Moneybrother - Real Control (Cover Artwork)

Moneybrother

Moneybrother: Real Control

Real Control (2009)

Sabot


4.5
There are few things worse than a ripoff band. In this modern era of music, we are bombarded with the superficial sounds of two-bit copy cats. Owl City is just a shitty corporate version of the Postal Service and Neon Trees is just a shitty Mormon version of the Strokes. I understand that old music ...

There are few things worse than a ripoff band. In this modern era of music, we are bombarded with the superficial sounds of two-bit copy cats. Owl City is just a shitty corporate version of the Postal Service and Neon Trees is just a shitty Mormon version of the Strokes. I understand that old music influences new music, but phony studio musicians being thrown together by marketing executives is not real music. Moneybrother, despite his obvious influences, is miles away from anything resembling a ripoff band.

Hailing from the musically outstanding Kingdom of Sweden, Moneybrother is a one-man wonder band. While well known in his native land, Moneybrother is relatively unknown in the United States. His sixth studio album, Real Control, is barely being recognized Stateside.

If Real Control is your first exposure to Moneybrother, brace yourself for a soulful trip down memory lane. The opening notes of "Born Under a Bad Sign" sound strikingly familiar–not in a ripoff kind of way, but in a warm, welcoming way. Like knowing someone is going to be your best friend the moment you meet them. The song rocks like the Clash teaming up with ABBA for some jangly dance moves.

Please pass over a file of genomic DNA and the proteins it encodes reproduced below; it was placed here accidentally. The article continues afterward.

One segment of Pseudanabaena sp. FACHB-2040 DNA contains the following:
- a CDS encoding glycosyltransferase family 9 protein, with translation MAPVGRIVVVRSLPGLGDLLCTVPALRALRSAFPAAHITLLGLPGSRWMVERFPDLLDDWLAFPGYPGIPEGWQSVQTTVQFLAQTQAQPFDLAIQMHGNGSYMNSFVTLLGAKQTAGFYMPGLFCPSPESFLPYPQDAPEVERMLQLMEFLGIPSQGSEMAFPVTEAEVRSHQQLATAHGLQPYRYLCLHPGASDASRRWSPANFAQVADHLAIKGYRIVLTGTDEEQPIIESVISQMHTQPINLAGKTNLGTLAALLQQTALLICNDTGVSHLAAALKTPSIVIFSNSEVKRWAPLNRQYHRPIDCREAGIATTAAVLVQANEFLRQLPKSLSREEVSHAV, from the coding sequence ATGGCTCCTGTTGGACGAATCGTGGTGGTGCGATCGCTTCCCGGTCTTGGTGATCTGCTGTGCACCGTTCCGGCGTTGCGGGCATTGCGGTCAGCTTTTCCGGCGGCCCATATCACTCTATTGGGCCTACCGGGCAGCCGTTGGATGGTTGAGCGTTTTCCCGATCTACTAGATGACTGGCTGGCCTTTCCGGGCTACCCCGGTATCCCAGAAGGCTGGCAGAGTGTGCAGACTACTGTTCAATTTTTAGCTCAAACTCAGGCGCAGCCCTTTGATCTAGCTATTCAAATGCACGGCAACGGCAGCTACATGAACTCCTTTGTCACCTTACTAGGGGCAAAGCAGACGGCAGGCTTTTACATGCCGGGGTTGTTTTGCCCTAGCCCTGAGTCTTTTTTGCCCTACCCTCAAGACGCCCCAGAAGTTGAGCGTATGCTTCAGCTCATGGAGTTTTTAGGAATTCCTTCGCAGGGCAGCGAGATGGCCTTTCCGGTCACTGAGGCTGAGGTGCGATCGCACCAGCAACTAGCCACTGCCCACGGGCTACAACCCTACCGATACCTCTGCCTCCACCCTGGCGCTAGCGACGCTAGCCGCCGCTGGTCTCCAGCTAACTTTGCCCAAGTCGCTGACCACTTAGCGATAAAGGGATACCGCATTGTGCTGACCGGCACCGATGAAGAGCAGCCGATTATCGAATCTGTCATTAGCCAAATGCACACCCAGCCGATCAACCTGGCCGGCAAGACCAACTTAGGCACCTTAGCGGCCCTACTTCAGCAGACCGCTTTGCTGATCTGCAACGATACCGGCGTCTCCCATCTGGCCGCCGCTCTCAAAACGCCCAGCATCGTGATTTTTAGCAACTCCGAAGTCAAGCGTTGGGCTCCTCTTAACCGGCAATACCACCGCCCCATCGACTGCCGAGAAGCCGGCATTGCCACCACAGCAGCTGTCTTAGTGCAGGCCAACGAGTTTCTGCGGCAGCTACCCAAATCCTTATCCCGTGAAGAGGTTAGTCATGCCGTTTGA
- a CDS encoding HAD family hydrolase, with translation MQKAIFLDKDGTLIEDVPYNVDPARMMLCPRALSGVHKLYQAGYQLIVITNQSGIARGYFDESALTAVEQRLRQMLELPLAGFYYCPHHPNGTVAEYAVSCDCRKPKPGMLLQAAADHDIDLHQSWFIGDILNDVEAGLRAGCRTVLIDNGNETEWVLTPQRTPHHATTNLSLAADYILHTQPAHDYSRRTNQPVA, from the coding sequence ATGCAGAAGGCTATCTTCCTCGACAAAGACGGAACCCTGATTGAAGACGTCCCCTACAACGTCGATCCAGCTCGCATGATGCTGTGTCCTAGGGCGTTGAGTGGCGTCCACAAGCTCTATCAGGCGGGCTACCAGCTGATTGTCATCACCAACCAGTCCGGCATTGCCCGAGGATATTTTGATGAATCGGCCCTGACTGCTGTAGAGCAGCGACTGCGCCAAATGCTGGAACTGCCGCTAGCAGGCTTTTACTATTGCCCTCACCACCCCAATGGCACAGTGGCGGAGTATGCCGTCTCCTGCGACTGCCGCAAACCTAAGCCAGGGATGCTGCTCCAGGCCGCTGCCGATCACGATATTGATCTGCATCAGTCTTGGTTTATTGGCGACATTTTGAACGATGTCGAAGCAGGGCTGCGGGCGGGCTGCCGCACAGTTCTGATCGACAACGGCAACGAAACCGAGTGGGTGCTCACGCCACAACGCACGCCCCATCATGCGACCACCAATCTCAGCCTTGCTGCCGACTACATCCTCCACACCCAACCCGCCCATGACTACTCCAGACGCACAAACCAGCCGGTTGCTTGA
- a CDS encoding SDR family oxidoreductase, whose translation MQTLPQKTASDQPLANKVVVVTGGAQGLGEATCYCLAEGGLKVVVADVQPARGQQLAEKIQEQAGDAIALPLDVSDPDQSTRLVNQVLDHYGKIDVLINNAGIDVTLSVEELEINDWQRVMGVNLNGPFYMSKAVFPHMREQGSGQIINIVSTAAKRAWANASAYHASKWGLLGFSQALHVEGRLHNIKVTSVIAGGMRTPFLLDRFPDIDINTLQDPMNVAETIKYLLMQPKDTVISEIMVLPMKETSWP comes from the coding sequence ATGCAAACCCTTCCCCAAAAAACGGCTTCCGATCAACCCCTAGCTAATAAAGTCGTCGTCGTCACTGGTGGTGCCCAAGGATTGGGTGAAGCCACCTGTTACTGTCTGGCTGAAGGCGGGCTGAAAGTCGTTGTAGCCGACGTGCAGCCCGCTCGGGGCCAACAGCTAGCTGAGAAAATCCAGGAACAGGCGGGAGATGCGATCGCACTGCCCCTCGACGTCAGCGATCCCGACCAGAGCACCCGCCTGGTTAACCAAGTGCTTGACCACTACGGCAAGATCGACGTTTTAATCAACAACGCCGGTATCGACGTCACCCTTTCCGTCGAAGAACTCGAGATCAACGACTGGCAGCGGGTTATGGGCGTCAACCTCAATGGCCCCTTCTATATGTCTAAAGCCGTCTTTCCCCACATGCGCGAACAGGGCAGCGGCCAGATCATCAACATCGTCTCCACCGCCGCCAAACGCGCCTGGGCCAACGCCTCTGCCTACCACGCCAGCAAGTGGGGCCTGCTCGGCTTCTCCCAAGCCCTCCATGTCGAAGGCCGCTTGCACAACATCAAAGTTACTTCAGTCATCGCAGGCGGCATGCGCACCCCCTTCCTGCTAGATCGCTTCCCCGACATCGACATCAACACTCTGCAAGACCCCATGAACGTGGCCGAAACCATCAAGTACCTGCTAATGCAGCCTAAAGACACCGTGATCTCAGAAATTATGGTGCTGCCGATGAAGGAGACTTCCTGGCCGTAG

There is no denying that Anders Wendin (the voice, brain and fingers of Moneybrother) is channeling the prematurely departed Joe Strummer. His raspy croon is a spot-on nod to Strummer's pipes. But at no point does it come across as forced imitation; it works just as well as it did in 1977 for Strummer and it sounds just as urgent today from Wendin.

The rest of the alum seems to play out like a mash-up of two rival records: the Clash's Sandinista! and Bruce Springsteen's The River. Maybe the reggae and dub influences of the Clash's three-disc opus are toned down a bit for Real Control, but the seamless flow from punk to rock to disco to waltz is just as ambitious as anything that "the only band that matters" would have attempted.

Songs like "Just Another Part of Me That Breaks Down" obviously owe lots to the Clash, but there is no denying the songwriting genius throughout the whole album. The record is high-energy from start to finish, but the highlight comes towards the end with the charming "6am". The song sounds exactly like a wedding waltz if the E Street Band was playing your wedding. The boisterous gang shouts of "You and me, / we won't be going nowhere. / You and me, / we got everything we need right here!" make sure that the song isn't too easygoing.

Sure, comparisons to other acts are plentiful in Moneybrother's sound, but there's no denying the fundamental originality of his approach and execution. It's too bad that he isn't better known in the States. Hopefully all the young punks will catch on to this old-soul punk rock sound by the time album seven comes around.